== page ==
Last week, I was invited to speak at develop.Idaho 2011, the first annual gathering for Boise’s software community. From my perspective, the event was terrific as these things go. I saw lots of old friends and I was very encouraged by how many new (and younger!) faces I saw as 250 people showed up for this inaugural gathering hosted by the Idaho Technology Council. The organizers even got Frank Gruber to bring his nationally renowned Tech Cocktail to town for it. Judging by my straw poll at the beginning of my talk, more than half of the attendees were either software developers or students. Now that’s an audience I can get excited about.
While the organizers asked me to speak about “how to attract VC dollars”, I chose instead to focus my talk on how we can create a more sustainable ecosystem for startups to thrive in Boise. How can you attract VC dollars? That’s easy, cultivate lots of great startups. I’ve long believed that money sloshes around the globe looking for the best returns and usually finds what it’s looking for. Great ideas rarely go unfunded. World-class mountain biking, skiing, kyaking and fly-fishing all easily accessible from downtown? Trust me, I’m a VC. I guarantee that if we foster an environment for startups to thrive, they’ll have to start adding more flights to BOI to accommodate the venture capitalists that want to invest here.
How to create an environment for startups to thrive in is a bit more difficult than attracting capital to them, but nonetheless completely attainable. I shared in my talk how in just ten short years, Boulder, Colorado has transformed itself from a town very similar to Boise, into what is arguably the hottest startup town in America through a passionate and genuine sense of community along with a commitment from its members to mentoring its young entrepreneurs. Much of that can be traced back to the leadership and vision of my close pals Brad Feld and David Cohen who founded Techstars and inspired the startup community to get more involved in its own success.
My partners and I have been investing in Boulder startups for almost a decade and we’ve had a front row seat to its remarkable growth. I outlined concrete steps we can take to emulate Boulder’s success, starting with getting more startups to move downtown to the 8th street / Bodo area (remarkably similar to Pearl Street in Boulder). Bob Lokken and I had dinner with Mayor Bieter and the chair of the CCDC last year and implored them to emulate the startup friendly environment on Pearl Street in Boulder to create “Startup Alley” between Bannock & Bodo on 8th street to make this part of their downtown strategy. I also shared some data outlining the remarkably fast growth of BSU’s world class material science department thanks to a generous $2M gift from the Micron Foundation in 2004 and how we could significantly fill the (gaping) void of quality software engineers (relative to the demand) in Boise by making a similar investment in BSU’s computer science department.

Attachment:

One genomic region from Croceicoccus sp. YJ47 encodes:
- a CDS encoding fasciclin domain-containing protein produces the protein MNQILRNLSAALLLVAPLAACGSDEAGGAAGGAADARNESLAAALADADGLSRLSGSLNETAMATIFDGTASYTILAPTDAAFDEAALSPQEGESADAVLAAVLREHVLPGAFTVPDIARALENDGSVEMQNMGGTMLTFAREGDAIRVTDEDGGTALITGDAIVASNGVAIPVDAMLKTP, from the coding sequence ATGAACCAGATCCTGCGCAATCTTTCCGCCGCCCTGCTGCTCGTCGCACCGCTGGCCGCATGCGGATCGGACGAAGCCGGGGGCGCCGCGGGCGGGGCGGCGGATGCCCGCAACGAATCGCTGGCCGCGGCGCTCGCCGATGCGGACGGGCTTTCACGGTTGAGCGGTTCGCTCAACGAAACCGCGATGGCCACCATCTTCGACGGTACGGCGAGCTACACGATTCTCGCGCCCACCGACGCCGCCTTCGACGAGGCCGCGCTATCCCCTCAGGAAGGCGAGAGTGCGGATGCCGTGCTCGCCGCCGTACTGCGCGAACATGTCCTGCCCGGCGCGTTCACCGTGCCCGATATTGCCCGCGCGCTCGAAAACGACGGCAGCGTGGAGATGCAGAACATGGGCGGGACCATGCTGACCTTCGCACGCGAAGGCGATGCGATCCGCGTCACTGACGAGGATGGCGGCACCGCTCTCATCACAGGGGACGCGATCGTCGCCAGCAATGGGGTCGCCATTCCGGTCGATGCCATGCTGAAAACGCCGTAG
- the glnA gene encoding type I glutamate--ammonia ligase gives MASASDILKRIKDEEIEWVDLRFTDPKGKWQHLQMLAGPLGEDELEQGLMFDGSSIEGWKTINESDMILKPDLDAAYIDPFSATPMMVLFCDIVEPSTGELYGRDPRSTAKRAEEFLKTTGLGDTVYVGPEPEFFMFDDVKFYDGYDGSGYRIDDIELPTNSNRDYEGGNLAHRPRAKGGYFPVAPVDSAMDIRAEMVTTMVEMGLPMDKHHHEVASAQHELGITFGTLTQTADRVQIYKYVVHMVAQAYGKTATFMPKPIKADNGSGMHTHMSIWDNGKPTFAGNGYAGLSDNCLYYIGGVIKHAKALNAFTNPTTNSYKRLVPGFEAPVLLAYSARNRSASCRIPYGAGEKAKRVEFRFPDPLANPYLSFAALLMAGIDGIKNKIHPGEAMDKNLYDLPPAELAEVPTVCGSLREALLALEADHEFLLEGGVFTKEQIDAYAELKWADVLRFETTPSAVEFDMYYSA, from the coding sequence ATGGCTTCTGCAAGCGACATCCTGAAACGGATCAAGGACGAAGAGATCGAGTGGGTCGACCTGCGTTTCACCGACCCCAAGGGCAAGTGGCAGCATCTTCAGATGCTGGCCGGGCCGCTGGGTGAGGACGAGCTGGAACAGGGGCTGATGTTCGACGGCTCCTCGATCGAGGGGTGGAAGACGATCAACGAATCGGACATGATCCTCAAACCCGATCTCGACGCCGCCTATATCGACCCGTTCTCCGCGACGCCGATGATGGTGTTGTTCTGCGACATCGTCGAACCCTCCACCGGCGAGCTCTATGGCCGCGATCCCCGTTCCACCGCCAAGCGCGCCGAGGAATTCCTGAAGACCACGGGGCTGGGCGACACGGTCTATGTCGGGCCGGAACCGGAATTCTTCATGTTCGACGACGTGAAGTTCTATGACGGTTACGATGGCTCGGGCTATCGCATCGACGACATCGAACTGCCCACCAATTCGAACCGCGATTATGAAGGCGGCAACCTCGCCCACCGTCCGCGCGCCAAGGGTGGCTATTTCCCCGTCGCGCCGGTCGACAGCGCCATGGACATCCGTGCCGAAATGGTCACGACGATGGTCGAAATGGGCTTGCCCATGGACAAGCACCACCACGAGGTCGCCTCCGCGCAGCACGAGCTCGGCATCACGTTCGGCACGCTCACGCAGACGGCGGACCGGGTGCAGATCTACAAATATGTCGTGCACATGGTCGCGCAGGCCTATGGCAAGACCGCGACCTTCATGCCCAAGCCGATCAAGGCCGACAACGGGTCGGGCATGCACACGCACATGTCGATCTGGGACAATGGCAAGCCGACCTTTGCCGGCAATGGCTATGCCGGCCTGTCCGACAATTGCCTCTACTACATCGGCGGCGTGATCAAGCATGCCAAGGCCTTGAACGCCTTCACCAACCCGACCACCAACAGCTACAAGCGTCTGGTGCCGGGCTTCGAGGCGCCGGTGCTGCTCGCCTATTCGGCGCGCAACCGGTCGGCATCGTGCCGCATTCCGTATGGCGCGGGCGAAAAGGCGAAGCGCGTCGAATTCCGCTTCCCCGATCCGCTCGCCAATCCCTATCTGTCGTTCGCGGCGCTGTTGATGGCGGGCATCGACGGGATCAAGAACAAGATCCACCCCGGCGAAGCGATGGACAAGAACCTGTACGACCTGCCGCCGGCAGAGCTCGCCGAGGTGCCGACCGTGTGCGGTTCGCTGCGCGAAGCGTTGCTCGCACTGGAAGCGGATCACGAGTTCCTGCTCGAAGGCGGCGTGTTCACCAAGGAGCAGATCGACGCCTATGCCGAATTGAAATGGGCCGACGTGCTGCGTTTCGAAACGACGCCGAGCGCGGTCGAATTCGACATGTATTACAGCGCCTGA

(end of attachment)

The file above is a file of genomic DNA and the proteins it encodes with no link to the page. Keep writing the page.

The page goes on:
Finally, I outlined how everyone in the room could get much more involved in creating a vibrant startup community and implored ways to be a mentor, though you might not think of yourself as one. I shared anecdotes about the remarkable effect community involvement has had on Boulder’s startups and pointed out how folks like Jonathon Fishman (Tire Swing project, Cohort Series), Ryan Woodings (TechBoise & now co-founder of Boise Open Coffee Club with me) and J.D. Mullin (C.S. Series) are quietly doing similar things in Boise.
Despite the provocative nature of my talk (ok, I let my inner New Yorker out a few times), the feedback has been tremendous. I’ve received many tweets, emails and calls about how folks were inspired by my talk and how they’re going to get more involved.
That’s terrific. I’m thrilled that people are inspired. It’s also just words, which means for now, it’s just bullshit. It’s super easy to bang out 140 characters about how you’re fired up and blah blah blah. It’s a lot harder to look inside yourself and commit to figure out to get involved. Sorry for being cynical but I’ve seen this cycle before. Someone gives a great talk and everyone gets fired up. A few weeks later it’s back to status quo. I responded to many who reached out to me by asking them how they’re going to get involved. To my delight, David Poole and Chris Etcheverry replied to me with these two tweets (respectively) which absolutely made my day!
I’d love to hear from anyone and everyone who are going to get more involved in our collective efforts and how they’re going to do it. I’d be happy to blog about it if you reach out to me. I’m aware of a relatively small group of people (including my partners Phil, Glenn and George) who regularly contribute a great deal of their time behind the scenes by working with first-time entrepreneurs and students in a variety of ways. We need more. As I demonstrated in my talk, Boise’s lost a lot of high paying jobs over the last decade that aren’t coming back. It’s up to the next wave of young, smart and talented entrepreneurs to fill the gap and it’s up to us to create a healthy environment for them to succeed.
So Boise, I’ve got one question for you: Now what?